Unvaccinated children are at risk in several ways, Stockwell said.
“When the coverage is 35 percent, the children in that community don’t have the same level of protection as at 80 percent,” Stockwell said. “It matters for their own health, but it also matters for getting back to normal as we can get at this point. It’s really hard for kids to be out of school for so long.”
Doctors said no single approach will work to boost vaccination in this age group.
“There’s no blanket statement,” Ibrahim said.
The doctors said every office visit is a chance to bring up vaccines, connect with parents and assuage fears.
“The tide is going to be turned one by one, family by family,” Stockwell said.
The next wave of new vaccinations could prove to be challenging, however.
The White House has told governors this month to expect vaccinations to begin for children ages 5 through 11 early next month. A federal advisory committee was scheduled to review data from Pfizer clinical trials in younger children on Tuesday.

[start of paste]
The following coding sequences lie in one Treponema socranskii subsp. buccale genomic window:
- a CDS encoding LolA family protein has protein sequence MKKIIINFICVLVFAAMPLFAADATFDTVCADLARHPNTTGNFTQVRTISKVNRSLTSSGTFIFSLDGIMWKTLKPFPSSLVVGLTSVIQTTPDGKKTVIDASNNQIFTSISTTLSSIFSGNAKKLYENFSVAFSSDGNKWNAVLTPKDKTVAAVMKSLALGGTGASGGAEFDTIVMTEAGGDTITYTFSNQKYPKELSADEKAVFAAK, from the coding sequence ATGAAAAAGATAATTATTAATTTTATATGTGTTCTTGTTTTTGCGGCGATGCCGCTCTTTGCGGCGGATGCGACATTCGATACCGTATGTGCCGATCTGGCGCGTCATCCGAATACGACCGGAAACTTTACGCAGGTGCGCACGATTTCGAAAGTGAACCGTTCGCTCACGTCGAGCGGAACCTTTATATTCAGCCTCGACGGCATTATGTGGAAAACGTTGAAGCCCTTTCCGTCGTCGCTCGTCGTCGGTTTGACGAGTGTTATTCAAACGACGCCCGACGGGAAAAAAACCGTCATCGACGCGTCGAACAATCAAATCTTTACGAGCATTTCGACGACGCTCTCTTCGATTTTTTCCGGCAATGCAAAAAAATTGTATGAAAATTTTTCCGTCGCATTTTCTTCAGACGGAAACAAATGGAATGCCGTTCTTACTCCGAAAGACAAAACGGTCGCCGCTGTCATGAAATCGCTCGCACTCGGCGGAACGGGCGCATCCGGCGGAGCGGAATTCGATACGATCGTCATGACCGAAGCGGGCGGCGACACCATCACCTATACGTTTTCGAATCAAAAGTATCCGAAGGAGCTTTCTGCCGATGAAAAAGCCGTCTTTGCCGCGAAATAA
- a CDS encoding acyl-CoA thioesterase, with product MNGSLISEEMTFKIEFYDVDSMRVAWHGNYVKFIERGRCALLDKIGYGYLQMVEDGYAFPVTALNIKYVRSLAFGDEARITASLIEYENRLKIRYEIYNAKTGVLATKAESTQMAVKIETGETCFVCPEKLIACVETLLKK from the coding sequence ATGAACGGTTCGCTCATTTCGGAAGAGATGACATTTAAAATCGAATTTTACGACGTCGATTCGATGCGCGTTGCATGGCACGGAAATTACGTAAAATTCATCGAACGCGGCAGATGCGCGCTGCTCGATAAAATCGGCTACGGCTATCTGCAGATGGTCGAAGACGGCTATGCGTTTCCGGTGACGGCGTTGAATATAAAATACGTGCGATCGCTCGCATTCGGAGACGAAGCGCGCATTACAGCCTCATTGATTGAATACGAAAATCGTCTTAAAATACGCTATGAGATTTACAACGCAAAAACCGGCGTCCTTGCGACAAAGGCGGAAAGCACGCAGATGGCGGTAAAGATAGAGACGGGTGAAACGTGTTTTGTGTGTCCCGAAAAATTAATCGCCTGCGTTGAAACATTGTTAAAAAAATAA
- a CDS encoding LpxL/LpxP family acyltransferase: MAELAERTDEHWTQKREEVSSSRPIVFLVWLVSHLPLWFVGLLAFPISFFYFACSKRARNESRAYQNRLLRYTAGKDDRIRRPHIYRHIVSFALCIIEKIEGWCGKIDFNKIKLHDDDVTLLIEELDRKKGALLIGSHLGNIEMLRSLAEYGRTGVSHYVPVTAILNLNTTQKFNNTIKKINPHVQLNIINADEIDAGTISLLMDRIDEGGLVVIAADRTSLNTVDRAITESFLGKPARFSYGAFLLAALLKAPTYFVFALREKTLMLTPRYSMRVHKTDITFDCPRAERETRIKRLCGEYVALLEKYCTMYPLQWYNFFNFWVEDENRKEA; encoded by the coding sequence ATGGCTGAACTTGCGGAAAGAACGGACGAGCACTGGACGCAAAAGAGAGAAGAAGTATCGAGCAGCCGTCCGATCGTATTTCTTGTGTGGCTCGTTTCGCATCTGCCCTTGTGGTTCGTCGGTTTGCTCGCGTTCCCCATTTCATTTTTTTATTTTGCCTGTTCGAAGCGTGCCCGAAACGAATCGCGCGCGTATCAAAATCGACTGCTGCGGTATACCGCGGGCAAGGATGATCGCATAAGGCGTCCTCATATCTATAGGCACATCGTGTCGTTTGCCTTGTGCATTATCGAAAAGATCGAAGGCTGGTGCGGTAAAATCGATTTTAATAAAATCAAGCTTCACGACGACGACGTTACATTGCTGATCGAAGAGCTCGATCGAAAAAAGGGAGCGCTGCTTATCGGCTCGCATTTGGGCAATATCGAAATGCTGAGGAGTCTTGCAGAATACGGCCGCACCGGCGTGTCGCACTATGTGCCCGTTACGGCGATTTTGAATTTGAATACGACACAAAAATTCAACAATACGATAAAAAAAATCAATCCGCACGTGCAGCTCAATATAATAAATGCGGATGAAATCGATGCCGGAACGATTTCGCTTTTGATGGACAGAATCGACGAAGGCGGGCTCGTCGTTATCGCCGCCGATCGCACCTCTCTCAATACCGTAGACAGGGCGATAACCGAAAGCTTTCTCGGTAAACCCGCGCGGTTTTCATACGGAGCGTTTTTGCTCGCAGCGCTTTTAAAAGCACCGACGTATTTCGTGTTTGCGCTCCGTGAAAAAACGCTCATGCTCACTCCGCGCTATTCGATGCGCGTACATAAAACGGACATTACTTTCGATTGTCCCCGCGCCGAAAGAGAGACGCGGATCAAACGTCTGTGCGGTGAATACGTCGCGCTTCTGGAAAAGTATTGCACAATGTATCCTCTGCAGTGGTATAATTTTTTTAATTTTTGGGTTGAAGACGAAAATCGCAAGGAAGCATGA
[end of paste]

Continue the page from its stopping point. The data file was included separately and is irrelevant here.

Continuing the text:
An FDA review of Pfizer’s data said the vaccine’s benefits “would clearly outweigh” its risks with no unexpected side effects. The FDA did model the impact of an extremely rare side effect, heart inflammation, in several scenarios. Only if cases fell to their lowest since the pandemic began would there be any question of whether the benefits of vaccinating this group outweigh the risks, the agency found.
But only a third of parents said they would immediately seek vaccination for kids 5 to 11, according to Kaiser Family Foundation polling. Ibrahim expects some parents of younger children to take a bit more time and proceed warily.
“I can anticipate these decisions being slower because we are asking parents to make decisions for their prized possession — their children,” Ibrahim said.